My husband had a similar reaction when I mentioned that I was kava-curious. He cheerfully replied that his brother used to drink instant Kava back in the 70s. (He was talking about a classic brand of reduced-acid coffee.)

Auto-correct on my iPhone is also confused. It thinks I really want lava.

(Kava, lava, java… what difference does it really all make?)

What Exactly Is Kava?

My son was the one who originally told me about this new (to me) beverage. He drinks it regularly in Austin (where he lives), especially when he’s doing his “sober months.”

Sober months is an activity (or lack of activity) which seems to be growing in popularity with his age group.

I can honestly say anyone who decides to stop drinking alcohol at my age does so permanently. We are past the “temporary” stage of quitting. You’re either all-in or all-out.

The kava drink is brewed from the root of a plant (Piper methysticum) that grows in the Pacific Islands. Kava means “bitter” in the Tongan language, and there’s truth in advertising there, because the beverage I drank was very bitter.

Polynesian cultures have imbibed kava for over 1,500 years as a medicinal and spiritual libation. It’s now being touted in western societies as a non-weed, non-alcoholic way to relax, mellow-out, and feel groovy.

Kava bars have long been a fixture in Hawaii, with the first one that opened in the continental United States being in 2002. In the early 2000’s there was some concern about kava’s safety, such as possible liver damage.

It appears to have been found to be safe for most people, but I’m very cautious and strive to do everything in moderation. As with taking any drug or supplement the general rules apply: Do your homework first.

My Kava Bar Experience

An online search turned up two venues near my home where I could sample some kava. The first one was a hookah lounge, so I chose to go to the one that was strictly a kava bar. I drove there shortly after their 3:00 opening, bravely opened the door and walked in.

It had a low-light kind of ambiance, which I understand is not unusual, and the background music was unremarkable. It wasn’t classic rock, wasn’t jazz, not country or hip hop. I don’t know what it was, and it didn’t impress me.

However, the rest of the place did surprise me. It was actually kind of nice.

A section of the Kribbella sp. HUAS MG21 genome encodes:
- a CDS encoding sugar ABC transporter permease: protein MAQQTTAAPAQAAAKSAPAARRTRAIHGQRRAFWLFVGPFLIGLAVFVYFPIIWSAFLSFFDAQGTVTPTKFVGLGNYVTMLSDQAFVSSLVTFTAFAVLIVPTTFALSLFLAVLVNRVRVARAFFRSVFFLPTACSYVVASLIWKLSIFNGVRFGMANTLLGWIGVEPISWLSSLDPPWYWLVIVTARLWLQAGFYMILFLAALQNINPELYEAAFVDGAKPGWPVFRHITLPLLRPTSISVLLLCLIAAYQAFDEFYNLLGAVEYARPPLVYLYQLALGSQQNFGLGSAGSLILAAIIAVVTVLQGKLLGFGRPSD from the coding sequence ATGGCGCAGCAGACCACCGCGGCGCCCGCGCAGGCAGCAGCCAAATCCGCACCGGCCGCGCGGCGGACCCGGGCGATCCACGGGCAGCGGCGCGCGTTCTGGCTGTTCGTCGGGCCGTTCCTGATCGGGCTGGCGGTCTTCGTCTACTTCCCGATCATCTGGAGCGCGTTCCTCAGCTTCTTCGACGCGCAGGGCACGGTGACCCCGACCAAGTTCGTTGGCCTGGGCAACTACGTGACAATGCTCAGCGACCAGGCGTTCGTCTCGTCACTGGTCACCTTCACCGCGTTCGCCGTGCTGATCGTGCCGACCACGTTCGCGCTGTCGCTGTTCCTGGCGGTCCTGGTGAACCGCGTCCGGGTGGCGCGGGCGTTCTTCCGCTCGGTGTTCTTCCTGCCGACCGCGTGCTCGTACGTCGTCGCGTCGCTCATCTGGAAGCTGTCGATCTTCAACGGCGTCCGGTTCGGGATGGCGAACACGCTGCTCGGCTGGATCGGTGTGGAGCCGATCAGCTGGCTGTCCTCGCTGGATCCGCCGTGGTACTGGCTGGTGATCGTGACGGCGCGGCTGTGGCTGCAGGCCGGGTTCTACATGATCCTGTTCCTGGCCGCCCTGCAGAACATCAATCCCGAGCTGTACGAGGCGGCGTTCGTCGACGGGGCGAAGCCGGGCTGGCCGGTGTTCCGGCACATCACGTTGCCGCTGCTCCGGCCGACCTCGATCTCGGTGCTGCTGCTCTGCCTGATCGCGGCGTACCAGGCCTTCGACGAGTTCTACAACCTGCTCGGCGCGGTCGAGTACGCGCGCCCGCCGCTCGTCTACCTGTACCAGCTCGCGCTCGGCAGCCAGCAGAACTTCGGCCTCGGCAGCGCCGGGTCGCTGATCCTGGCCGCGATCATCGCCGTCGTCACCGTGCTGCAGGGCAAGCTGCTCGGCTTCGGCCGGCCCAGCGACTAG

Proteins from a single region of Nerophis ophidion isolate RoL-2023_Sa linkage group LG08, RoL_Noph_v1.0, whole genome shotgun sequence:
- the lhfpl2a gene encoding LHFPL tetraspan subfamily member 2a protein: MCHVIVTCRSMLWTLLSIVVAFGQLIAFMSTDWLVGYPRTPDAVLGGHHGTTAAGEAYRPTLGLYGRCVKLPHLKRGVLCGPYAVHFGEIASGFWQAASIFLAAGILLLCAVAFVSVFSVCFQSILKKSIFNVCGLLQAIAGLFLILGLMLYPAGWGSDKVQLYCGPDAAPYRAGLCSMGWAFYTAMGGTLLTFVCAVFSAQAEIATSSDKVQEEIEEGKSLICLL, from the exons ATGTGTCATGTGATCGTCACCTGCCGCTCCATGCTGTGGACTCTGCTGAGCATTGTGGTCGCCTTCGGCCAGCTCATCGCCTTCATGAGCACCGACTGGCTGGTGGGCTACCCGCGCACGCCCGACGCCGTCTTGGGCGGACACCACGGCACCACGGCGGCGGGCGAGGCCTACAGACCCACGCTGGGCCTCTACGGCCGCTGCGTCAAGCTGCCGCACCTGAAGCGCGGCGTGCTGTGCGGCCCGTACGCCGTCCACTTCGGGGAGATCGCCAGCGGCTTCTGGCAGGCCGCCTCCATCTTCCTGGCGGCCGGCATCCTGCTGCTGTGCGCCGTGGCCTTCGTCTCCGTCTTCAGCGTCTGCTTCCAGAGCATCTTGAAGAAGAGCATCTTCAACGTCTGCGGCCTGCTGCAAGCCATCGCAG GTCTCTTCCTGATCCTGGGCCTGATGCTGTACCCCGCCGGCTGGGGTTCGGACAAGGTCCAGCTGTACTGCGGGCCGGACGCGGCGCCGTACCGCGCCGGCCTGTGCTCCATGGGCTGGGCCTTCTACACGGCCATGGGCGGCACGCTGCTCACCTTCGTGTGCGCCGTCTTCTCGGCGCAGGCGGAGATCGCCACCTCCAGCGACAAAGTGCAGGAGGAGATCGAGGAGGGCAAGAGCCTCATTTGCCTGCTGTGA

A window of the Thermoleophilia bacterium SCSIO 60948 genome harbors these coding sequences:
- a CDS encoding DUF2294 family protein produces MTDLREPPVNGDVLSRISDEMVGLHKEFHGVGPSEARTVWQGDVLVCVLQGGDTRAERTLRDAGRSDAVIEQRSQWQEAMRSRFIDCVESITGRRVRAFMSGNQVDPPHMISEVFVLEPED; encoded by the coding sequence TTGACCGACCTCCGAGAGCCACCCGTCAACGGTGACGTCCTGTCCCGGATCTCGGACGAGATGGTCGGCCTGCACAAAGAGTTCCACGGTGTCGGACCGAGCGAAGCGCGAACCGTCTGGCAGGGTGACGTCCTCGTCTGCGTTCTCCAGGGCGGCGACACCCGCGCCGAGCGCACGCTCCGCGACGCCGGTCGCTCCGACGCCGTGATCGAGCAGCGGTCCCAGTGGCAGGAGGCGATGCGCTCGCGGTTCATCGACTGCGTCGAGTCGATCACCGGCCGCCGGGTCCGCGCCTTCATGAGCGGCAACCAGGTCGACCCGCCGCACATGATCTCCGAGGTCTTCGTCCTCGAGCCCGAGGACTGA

The room was dominated by a long, wood top bar with comfortable bar chairs, and it had maybe a dozen booths. There was a young guy behind the counter (who was the owner), and a younger guy behind the bar (who was an employee). Younger guided me to my first kava drink.

He handed me what appeared to be an 8-ounce serving, with the flavoring of my choice: Irish Cream – much like the creamer I use in my coffee. But this didn’t taste anything like coffee.

He told me to drink it fast, which I easily obliged to get it over with, because this stuff must be an acquired taste. Younger suggested I suck on a lime chaser to help with bitterness, but I think I’ll pass on that the next time.

He instructed me to sit and relax to get the full effect.

Within a minute or two, my mouth got numb, kind of like a Novocain feeling. (Eh, not sure that’s something I like.)

Young and Younger behind the bar assured me that was normal.

A couple of minutes later, I started to feel dizzy. Then really dizzy.

I told Younger and he said to drink water, since kava can be dehydrating. So, I got up and clumsily walked to the bar to get a cup of water and bring it back to my booth.

In the meantime, four also-younger guys had entered the joint and were sitting a couple of booths away. They were having a good time and were obvious regulars. A 20-something woman walked in for her regular order. It was about 4:00 in the afternoon and people were stopping in to relax and socialize after work – like what my friends and I call “happy hour.”

I think Young and Younger were a little worried about me. Without prompting, Young brought me a glass of tea, which he said would help me. I wasn’t feeling sick, but who knows what I looked like. I sipped the cold tea.

After about 45 minutes, I thanked them and walked out to my car.

And to be entirely honest, I’m not sure I should have driven. My mind was OK. I didn’t feel drunk or stoned or high. I hadn’t attained some cool alternative mindset (which would have been fantastic). My reflexes felt normal enough and the dizziness had passed. However, my head felt… heavy. It was a weird sensation.

When I got home, I sat on the couch, turned on the TV, and called my son.

“You should drink it slowly,” he said. That’s not what Young and Younger had advised.

I felt tired the rest of the evening, but unfortunately, that didn’t translate to better sleep that night. The effects of kava apparently wear off within 30-90 minutes.